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Since Cala Figuera has been spared from most of the mass commercialisation that has swept across Mallorca in recent
decades, the resort doesn't as yet feature in any of the major tour operators brochures, and since public transport just
isn't really a practical option, anyone considering a holiday here must make provision to either collect a hire car from
the airport, or make the transfer into the resort by one of the many taxis that will be waiting outside the arrivals hall.
For those visitors who do prefer to make the journey by car, in preference to a taxi transfer, the fast Ma-19 road will take you as far east as the town of Santanyi, at which point the much slower Ma-6102 Calle de la Cala Figuera will then take you the final few miles into the resort.
A more detailed version of this route, complete with links to maps where appropriate, is available from the Route Map link on the left hand frame of this page.
Similarly to other smaller, less touristy resorts along the east coast, Cala Figuera still serves as the home to a thriving fishing community, spreading its tentacles from the high cliffs down to a rocky cove and sheltered harbour.
Quaint and traditional white washed cottages and boat houses with painted shutters sweep down to the water’s edge where fishermen sit mending their nets to the delight of visiting tourists. Despite diminishing fish reserves on the island, the patient local fishing community of some 600 souls, smiles benignly at the barrage of cameras each summer in an effort to support local tourism.
Although there is evidence of Cala Figuera’s existence as far back in records as 1306, construction of houses only began at the latter part of the 19th Century. Today, the area by the harbour’s pretty entrance which plays home to mansions and sumptuous villas is dryly referred to as millionaires’ row.
Cala Figuera has long been popular with families, visiting holidaymakers and yachties although compared to other resorts, it remains quiet and discreet. This is possibly because the resort has no beach and few hotels, the largest of which was demolished in 2006 to make way for a new, private development.
While the resort doesn’t have its own beach, there are several excellent ones for swimming nearby, including the nearest, 4 km south at Cala Santanyi or at Cala Llombard. These can be reached on foot or by the coastal bus "train". At the same time, in the vicinity, there is no shortage of rocky coves for swimming.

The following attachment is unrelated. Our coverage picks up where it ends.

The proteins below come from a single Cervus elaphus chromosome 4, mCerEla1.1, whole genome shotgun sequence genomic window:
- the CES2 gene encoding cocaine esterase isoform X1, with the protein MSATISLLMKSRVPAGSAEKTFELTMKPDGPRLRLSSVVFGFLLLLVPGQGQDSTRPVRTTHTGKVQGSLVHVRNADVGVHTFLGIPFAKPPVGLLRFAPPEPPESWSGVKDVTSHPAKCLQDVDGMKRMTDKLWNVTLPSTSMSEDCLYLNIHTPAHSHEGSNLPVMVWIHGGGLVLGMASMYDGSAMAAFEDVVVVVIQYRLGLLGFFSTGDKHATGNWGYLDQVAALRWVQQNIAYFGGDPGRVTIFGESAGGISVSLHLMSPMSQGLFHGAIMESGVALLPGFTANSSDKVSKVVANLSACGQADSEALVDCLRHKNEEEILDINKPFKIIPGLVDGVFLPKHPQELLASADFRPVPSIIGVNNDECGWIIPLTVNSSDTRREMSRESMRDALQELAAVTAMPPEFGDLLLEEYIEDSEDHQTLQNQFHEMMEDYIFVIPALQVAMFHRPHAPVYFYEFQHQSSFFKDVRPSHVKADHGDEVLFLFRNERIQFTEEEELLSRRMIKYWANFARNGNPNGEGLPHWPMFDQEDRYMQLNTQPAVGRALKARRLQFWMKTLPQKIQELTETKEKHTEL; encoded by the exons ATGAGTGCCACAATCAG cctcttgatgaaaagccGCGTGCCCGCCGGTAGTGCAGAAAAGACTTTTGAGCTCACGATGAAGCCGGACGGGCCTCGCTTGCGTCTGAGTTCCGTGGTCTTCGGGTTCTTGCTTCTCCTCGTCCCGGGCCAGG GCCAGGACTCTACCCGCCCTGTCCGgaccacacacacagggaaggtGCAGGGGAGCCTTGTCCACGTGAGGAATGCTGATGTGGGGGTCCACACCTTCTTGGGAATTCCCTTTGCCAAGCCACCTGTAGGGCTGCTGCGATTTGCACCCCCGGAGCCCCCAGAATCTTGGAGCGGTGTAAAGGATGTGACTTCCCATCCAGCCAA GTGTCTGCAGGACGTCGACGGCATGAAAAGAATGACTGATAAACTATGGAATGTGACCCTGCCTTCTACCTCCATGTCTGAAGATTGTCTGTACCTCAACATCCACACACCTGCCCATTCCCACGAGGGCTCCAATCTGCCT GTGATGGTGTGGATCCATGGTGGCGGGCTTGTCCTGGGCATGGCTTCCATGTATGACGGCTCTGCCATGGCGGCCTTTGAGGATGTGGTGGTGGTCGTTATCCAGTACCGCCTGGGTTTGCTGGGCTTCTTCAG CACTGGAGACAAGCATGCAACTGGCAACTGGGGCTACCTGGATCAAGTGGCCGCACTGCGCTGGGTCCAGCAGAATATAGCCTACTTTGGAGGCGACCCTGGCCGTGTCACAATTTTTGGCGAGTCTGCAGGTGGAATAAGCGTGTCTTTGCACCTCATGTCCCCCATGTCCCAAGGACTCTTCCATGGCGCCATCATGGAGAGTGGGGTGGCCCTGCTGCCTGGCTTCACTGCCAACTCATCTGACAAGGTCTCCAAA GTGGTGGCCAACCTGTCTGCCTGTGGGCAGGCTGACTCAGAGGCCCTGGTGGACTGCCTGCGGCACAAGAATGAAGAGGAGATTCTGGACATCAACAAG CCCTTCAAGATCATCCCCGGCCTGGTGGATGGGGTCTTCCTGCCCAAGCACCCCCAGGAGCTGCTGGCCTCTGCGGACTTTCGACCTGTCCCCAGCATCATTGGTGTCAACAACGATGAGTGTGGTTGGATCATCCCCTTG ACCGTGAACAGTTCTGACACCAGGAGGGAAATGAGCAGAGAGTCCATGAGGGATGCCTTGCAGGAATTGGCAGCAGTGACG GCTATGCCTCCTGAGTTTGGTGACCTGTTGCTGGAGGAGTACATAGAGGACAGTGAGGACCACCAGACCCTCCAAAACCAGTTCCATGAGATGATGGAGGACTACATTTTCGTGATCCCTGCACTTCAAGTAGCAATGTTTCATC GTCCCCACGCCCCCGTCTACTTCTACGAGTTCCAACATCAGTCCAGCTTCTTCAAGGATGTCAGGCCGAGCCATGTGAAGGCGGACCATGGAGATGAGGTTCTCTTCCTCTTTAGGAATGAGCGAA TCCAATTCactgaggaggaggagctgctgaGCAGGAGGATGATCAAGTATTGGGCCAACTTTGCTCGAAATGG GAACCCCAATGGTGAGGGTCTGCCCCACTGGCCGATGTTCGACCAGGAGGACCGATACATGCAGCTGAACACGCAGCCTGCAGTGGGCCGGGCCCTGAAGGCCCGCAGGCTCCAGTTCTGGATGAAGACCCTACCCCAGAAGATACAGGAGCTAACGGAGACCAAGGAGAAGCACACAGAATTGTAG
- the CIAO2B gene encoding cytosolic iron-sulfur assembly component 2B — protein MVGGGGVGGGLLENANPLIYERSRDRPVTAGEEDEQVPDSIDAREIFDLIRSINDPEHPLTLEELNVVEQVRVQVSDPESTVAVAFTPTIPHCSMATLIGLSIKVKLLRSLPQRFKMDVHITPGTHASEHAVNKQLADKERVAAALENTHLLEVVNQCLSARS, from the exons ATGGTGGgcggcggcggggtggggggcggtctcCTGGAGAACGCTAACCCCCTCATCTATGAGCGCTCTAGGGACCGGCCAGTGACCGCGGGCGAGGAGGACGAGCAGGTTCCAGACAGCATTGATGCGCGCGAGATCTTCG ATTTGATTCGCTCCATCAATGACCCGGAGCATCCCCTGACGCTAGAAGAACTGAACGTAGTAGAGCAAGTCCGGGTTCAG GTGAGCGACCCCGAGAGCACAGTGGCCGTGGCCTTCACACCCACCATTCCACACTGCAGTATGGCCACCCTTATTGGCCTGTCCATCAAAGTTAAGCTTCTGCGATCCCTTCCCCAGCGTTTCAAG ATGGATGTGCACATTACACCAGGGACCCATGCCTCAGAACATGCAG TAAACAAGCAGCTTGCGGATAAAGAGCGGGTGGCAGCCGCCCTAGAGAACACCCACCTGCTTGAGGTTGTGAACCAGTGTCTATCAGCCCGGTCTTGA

Lying inland from the coast is the residential town of Santanyi, 3km from Cala Figuera, which is the largest town in the municipality, and a very typical Mallorcan "pueblo". It has a colourful market every Wednesday, while its neighbour, Felanitx, holds its market on Sunday.
As with most resorts on the south east coast, water sports are widely available, as well as excursions by boat along the coast. Visits to other local attractions can also be arranged, such as the Cuevas de Drach at Porto Cristo to the north, or to the south, the Mandragó National Park, a nature reserve noted for its environmental, biological and botanical diversity.
Interestingly, local fishermen from Cala Figuera are given permits to fish responsibly in the coastal areas around the national park, possibly because their catches are so small.
At Mandragó National Park, guidance is given to visitors to help them identify the many species of birds and animals which inhabit the protected 2,000 acres of the reserve. A recent added attraction is "Artestruz", which is an ostrich farm at which small children can enjoy ostrich rides. This can be found some 15 minutes away by road between Colonia Sant Jordi and Santanyi.
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